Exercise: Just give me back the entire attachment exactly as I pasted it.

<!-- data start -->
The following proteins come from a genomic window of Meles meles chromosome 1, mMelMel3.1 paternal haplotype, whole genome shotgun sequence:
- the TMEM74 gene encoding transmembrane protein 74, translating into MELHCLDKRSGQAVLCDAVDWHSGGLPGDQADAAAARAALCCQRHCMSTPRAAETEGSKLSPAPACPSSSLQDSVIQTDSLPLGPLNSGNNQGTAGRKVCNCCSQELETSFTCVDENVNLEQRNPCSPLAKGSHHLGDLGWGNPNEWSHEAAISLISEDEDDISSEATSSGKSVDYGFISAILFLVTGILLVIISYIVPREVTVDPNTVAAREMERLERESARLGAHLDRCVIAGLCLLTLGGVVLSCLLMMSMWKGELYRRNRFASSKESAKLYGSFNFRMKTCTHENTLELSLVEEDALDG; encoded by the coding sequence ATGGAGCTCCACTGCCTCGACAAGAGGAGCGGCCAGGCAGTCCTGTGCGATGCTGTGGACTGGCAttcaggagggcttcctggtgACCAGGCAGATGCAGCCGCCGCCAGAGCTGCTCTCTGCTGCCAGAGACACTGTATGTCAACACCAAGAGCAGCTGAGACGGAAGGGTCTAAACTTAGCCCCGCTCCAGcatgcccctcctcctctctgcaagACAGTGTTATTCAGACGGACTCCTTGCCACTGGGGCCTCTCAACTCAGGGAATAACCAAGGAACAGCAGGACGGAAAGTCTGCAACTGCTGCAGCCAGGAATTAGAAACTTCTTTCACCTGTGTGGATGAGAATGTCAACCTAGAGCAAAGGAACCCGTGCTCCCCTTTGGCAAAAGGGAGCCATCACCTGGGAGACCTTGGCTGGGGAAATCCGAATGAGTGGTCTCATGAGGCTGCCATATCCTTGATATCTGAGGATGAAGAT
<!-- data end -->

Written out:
The following proteins come from a genomic window of Meles meles chromosome 1, mMelMel3.1 paternal haplotype, whole genome shotgun sequence:
- the TMEM74 gene encoding transmembrane protein 74, translating into MELHCLDKRSGQAVLCDAVDWHSGGLPGDQADAAAARAALCCQRHCMSTPRAAETEGSKLSPAPACPSSSLQDSVIQTDSLPLGPLNSGNNQGTAGRKVCNCCSQELETSFTCVDENVNLEQRNPCSPLAKGSHHLGDLGWGNPNEWSHEAAISLISEDEDDISSEATSSGKSVDYGFISAILFLVTGILLVIISYIVPREVTVDPNTVAAREMERLERESARLGAHLDRCVIAGLCLLTLGGVVLSCLLMMSMWKGELYRRNRFASSKESAKLYGSFNFRMKTCTHENTLELSLVEEDALDG; encoded by the coding sequence ATGGAGCTCCACTGCCTCGACAAGAGGAGCGGCCAGGCAGTCCTGTGCGATGCTGTGGACTGGCAttcaggagggcttcctggtgACCAGGCAGATGCAGCCGCCGCCAGAGCTGCTCTCTGCTGCCAGAGACACTGTATGTCAACACCAAGAGCAGCTGAGACGGAAGGGTCTAAACTTAGCCCCGCTCCAGcatgcccctcctcctctctgcaagACAGTGTTATTCAGACGGACTCCTTGCCACTGGGGCCTCTCAACTCAGGGAATAACCAAGGAACAGCAGGACGGAAAGTCTGCAACTGCTGCAGCCAGGAATTAGAAACTTCTTTCACCTGTGTGGATGAGAATGTCAACCTAGAGCAAAGGAACCCGTGCTCCCCTTTGGCAAAAGGGAGCCATCACCTGGGAGACCTTGGCTGGGGAAATCCGAATGAGTGGTCTCATGAGGCTGCCATATCCTTGATATCTGAGGATGAAGAT